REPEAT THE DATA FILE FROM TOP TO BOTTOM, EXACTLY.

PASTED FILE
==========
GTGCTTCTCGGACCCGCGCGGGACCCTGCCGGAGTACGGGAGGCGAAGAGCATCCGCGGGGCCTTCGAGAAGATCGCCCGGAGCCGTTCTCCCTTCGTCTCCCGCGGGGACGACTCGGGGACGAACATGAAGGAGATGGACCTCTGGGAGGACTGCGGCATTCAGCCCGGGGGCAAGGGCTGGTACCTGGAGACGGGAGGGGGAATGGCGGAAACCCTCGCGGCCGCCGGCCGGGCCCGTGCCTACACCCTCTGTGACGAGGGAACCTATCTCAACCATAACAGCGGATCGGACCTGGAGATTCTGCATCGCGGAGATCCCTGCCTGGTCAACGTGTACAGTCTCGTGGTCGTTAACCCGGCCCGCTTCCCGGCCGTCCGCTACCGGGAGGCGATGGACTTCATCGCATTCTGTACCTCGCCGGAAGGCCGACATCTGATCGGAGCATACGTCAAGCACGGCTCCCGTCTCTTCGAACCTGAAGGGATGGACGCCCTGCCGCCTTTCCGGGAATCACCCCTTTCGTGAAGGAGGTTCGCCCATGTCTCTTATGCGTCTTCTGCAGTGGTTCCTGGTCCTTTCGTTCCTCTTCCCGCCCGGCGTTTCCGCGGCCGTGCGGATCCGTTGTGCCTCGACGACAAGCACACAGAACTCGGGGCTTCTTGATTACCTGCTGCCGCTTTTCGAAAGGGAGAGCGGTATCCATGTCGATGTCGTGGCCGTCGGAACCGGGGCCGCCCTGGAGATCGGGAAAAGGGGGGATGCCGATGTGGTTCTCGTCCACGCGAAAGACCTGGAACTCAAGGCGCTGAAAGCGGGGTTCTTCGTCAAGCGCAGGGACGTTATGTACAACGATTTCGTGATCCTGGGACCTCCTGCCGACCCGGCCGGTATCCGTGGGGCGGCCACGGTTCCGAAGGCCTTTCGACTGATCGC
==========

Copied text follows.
GTGCTTCTCGGACCCGCGCGGGACCCTGCCGGAGTACGGGAGGCGAAGAGCATCCGCGGGGCCTTCGAGAAGATCGCCCGGAGCCGTTCTCCCTTCGTCTCCCGCGGGGACGACTCGGGGACGAACATGAAGGAGATGGACCTCTGGGAGGACTGCGGCATTCAGCCCGGGGGCAAGGGCTGGTACCTGGAGACGGGAGGGGGAATGGCGGAAACCCTCGCGGCCGCCGGCCGGGCCCGTGCCTACACCCTCTGTGACGAGGGAACCTATCTCAACCATAACAGCGGATCGGACCTGGAGATTCTGCATCGCGGAGATCCCTGCCTGGTCAACGTGTACAGTCTCGTGGTCGTTAACCCGGCCCGCTTCCCGGCCGTCCGCTACCGGGAGGCGATGGACTTCATCGCATTCTGTACCTCGCCGGAAGGCCGACATCTGATCGGAGCATACGTCAAGCACGGCTCCCGTCTCTTCGAACCTGAAGGGATGGACGCCCTGCCGCCTTTCCGGGAATCACCCCTTTCGTGAAGGAGGTTCGCCCATGTCTCTTATGCGTCTTCTGCAGTGGTTCCTGGTCCTTTCGTTCCTCTTCCCGCCCGGCGTTTCCGCGGCCGTGCGGATCCGTTGTGCCTCGACGACAAGCACACAGAACTCGGGGCTTCTTGATTACCTGCTGCCGCTTTTCGAAAGGGAGAGCGGTATCCATGTCGATGTCGTGGCCGTCGGAACCGGGGCCGCCCTGGAGATCGGGAAAAGGGGGGATGCCGATGTGGTTCTCGTCCACGCGAAAGACCTGGAACTCAAGGCGCTGAAAGCGGGGTTCTTCGTCAAGCGCAGGGACGTTATGTACAACGATTTCGTGATCCTGGGACCTCCTGCCGACCCGGCCGGTATCCGTGGGGCGGCCACGGTTCCGAAGGCCTTTCGACTGATCGC